The Force Unleashed 2
2009 was another dull year for Star Wars games marked with a terrible tie in game to The Clone Wars and another portable Battlefront game; the last we would ever see of that series. 2010 had only a single major Star Wars release and that was The Force Unleashed 2. While the first game was hit or miss with critics, it was still the fastest selling Star Wars game of all time and the fastest selling game Lucas Arts ever published; a sequel was inevitable. This time around, the player controls a clone of Starkiller as he carves a swathe through Imperial troops in search of his true identity. While the sequel refined the mechanics of the previous game and tried to add variety, it also suffered from a lackluster story and a rushed development cycle that resulted in a short campaign and questionable design choices. While the first game was a commercial success, the critical and commercial failure of the sequel all but ensured that Starkiller's tale was over.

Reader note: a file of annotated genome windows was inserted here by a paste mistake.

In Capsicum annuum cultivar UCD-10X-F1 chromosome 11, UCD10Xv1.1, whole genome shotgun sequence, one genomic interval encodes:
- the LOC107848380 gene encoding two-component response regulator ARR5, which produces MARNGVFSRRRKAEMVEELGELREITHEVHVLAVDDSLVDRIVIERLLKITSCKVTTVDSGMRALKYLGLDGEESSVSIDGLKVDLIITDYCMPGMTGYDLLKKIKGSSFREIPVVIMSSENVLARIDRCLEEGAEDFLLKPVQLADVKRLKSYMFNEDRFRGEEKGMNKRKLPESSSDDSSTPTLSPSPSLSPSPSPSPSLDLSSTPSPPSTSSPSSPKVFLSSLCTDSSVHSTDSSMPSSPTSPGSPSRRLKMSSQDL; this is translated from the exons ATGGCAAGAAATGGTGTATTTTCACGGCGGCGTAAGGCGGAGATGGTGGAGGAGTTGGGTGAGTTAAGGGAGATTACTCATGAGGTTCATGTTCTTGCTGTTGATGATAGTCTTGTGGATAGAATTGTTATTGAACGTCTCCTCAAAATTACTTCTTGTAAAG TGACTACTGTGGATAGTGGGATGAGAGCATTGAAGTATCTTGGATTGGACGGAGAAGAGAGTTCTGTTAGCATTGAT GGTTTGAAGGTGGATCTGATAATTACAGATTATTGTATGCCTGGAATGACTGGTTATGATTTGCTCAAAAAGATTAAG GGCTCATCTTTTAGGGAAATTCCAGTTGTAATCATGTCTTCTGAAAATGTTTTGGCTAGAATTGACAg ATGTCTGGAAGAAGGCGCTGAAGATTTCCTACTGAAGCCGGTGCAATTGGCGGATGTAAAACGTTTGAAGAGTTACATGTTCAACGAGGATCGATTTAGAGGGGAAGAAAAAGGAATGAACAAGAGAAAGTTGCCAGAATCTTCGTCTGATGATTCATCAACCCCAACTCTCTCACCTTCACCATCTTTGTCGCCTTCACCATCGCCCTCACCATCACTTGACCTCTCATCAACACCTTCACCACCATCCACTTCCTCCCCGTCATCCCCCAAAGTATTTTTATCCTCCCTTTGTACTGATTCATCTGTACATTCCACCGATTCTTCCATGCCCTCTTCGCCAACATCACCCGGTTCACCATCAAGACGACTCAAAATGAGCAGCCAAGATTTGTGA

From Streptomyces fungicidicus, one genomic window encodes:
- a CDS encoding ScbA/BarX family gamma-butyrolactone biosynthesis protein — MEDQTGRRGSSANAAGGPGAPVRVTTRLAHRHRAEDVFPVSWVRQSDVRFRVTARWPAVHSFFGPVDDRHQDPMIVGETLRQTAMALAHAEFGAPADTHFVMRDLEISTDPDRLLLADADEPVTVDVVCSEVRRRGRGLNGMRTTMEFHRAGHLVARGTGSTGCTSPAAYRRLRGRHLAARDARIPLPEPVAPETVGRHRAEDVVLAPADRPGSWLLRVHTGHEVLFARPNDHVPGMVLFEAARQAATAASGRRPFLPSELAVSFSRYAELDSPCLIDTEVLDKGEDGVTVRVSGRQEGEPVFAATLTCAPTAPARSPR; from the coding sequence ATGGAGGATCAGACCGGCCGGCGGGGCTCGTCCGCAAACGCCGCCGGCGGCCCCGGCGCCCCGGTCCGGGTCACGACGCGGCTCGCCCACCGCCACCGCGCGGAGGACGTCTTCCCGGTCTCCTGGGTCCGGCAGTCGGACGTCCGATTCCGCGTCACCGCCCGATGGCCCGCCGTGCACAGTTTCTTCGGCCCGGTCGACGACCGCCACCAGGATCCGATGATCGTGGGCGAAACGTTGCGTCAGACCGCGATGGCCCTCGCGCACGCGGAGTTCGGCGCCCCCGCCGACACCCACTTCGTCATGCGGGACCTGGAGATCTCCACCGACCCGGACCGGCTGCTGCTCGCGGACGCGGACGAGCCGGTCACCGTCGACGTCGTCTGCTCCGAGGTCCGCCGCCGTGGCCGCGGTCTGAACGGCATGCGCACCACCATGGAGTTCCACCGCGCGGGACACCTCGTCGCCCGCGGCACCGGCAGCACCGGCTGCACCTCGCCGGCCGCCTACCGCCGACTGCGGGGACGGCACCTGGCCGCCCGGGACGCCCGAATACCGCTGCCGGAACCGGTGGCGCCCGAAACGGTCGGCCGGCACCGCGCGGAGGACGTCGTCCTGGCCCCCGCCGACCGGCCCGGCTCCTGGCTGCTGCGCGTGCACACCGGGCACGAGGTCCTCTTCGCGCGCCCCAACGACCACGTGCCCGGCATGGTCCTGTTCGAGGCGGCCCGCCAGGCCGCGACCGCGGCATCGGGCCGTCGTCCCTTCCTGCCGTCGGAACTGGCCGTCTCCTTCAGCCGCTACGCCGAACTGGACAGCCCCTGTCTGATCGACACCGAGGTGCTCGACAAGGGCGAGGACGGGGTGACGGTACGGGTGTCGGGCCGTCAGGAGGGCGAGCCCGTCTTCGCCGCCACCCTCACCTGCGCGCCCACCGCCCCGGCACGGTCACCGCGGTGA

Star Wars: The Old Republic
Two Star Wars games were released during 2011: yet another Lego Star Wars game (nothing new to add there) and The Old Republic. In a surprising move by Bioware, the long awaited sequel to the Kotor series would come in the form of a “story driven MMO”. This game set out to try and make story telling an essential part of the MMO genre and certainly did deliver good stories and voice acting. The problems started to show when this game was far more boxed in, so to speak, than Galaxies was and Bioware's promise to use as many individual voice actors as possible resulted in this becoming the most expensive video game ever developed. Critically, this game was a success and SWTOR had the biggest MMO launch up until that point with 1.3 million registered players within its first week. Sadly, this “story driven MMO” never saw additional story content post launch, presumably due to the game's already staggering budget, and the lack of any real content updates drove players away at an increasing rate. SWTOR has since gone free to play and is, finally, getting ready to release its first major story update. To me, all this means is that the tales of Revan and the Exile may never get the resolution they deserve. If nothing else, this shows you cannot sustain a game in the long term on the Star Wars name alone.